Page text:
It is estimated that between 16,000 and 40,000 people died by guillotine or while awaiting trial during the Reign of Terror, which began in the fall of 1793. By the summer of 1794, Parisians were sick with the smell of blood and death. On the 8th of June, 1794, the neighborhoods forced the guillotine to be moved to the far western outskirts of the city, to what was then called Place du Trône-Renversé. Executions began here on June 9th and continued for less than two months, killing approximately 1,300 men and women of all ages. There was so much blood that it became necessary to build a kind of sanguiduct to carry off the streams from the square. The bodies and heads filled the existing cemetery ditches so quickly, that a new cemetery was founded in the garden of the convent at Picpus. The guillotine was moved again on July 27th to the Place de la Revolution for the execution of Robespierre and twenty-one of his followers who were put to death on the following day, July 28th, 1794, thus ceremonially ending the Reign of Terror.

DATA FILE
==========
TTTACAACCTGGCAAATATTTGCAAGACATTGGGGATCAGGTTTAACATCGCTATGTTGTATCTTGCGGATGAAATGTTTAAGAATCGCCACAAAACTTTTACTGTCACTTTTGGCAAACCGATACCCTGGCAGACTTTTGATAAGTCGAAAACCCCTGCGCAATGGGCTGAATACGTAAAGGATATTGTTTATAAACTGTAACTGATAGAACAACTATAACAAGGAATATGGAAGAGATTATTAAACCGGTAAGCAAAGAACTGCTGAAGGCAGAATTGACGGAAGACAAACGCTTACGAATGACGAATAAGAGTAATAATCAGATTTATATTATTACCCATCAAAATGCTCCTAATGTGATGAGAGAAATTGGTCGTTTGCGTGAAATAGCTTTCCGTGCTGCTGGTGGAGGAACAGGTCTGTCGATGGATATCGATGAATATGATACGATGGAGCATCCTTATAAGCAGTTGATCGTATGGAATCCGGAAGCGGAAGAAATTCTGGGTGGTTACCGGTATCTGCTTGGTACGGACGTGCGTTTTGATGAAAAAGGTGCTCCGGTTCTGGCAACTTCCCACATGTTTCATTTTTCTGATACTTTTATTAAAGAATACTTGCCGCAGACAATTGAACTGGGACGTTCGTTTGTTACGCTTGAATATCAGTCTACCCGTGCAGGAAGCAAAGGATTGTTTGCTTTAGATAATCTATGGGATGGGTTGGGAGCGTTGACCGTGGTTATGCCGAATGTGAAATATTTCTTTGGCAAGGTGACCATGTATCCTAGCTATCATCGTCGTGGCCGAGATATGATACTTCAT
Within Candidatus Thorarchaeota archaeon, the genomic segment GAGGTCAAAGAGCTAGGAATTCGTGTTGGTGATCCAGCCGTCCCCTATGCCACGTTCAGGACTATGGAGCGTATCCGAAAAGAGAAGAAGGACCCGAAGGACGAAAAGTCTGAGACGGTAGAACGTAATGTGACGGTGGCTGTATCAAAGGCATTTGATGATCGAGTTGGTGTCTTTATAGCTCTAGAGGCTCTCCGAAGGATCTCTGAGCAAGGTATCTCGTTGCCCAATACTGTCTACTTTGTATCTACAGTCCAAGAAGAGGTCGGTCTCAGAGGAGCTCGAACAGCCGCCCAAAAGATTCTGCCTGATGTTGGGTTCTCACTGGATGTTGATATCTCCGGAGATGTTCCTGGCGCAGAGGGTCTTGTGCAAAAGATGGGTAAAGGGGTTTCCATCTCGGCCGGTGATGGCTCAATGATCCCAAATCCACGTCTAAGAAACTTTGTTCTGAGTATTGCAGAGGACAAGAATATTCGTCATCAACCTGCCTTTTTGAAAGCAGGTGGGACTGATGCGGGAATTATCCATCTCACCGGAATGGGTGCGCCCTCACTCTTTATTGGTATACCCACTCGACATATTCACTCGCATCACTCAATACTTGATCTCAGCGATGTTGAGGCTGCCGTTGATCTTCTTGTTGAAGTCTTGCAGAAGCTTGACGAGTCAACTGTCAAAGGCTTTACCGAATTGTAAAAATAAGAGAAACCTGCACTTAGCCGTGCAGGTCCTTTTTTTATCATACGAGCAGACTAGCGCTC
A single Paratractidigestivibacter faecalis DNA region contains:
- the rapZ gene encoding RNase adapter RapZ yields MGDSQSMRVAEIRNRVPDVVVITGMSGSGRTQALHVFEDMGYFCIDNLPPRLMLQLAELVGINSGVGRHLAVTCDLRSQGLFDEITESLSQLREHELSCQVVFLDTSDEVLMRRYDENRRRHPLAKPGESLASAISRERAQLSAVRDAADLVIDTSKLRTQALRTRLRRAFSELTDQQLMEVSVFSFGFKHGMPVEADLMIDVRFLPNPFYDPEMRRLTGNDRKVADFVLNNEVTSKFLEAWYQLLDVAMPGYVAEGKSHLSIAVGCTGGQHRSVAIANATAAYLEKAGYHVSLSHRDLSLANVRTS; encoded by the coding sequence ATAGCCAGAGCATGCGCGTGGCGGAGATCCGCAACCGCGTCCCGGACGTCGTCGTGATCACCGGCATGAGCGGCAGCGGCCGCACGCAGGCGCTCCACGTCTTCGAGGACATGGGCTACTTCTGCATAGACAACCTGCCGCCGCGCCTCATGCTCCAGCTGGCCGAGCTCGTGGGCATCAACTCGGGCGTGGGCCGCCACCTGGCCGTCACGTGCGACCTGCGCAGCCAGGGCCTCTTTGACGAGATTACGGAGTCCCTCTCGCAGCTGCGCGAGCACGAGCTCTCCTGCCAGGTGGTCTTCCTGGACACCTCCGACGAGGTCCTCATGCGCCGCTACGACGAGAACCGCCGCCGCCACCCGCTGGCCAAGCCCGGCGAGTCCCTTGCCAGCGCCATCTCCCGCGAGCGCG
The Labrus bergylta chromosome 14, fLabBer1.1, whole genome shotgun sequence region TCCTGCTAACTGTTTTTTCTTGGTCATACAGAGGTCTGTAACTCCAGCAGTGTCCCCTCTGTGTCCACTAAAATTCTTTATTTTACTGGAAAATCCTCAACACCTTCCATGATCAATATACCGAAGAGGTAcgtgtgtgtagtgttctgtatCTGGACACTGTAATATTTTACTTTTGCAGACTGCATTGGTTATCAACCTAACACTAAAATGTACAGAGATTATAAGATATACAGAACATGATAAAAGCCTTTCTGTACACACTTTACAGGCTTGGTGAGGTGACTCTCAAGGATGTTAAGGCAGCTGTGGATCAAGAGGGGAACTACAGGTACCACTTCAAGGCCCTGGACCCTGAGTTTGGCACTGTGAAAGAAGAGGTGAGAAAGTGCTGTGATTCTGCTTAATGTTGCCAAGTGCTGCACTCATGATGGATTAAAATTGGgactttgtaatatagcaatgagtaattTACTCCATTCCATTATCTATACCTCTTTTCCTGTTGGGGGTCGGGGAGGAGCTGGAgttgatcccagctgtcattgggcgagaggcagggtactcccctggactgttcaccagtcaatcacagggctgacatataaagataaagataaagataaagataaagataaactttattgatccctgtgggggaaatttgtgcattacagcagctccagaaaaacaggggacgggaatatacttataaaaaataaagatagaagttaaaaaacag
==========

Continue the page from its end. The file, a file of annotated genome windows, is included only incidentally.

The statue in the Place de la Nation today, Triumph of the Republic by Aimé-Jule Dalou, was erected as a centennial monument to the French Revolution. In the center stands liberty, led and guarded by tamed lions, a former symbol of the monarchy. Her chariot is surrounded by symbols of the importance of the working class and of education. This site is still an important political location for the people of Paris. Contemporary demonstrations and marches congregate and culminate here, often with protestors climbing lady liberty and draping her with their slogans.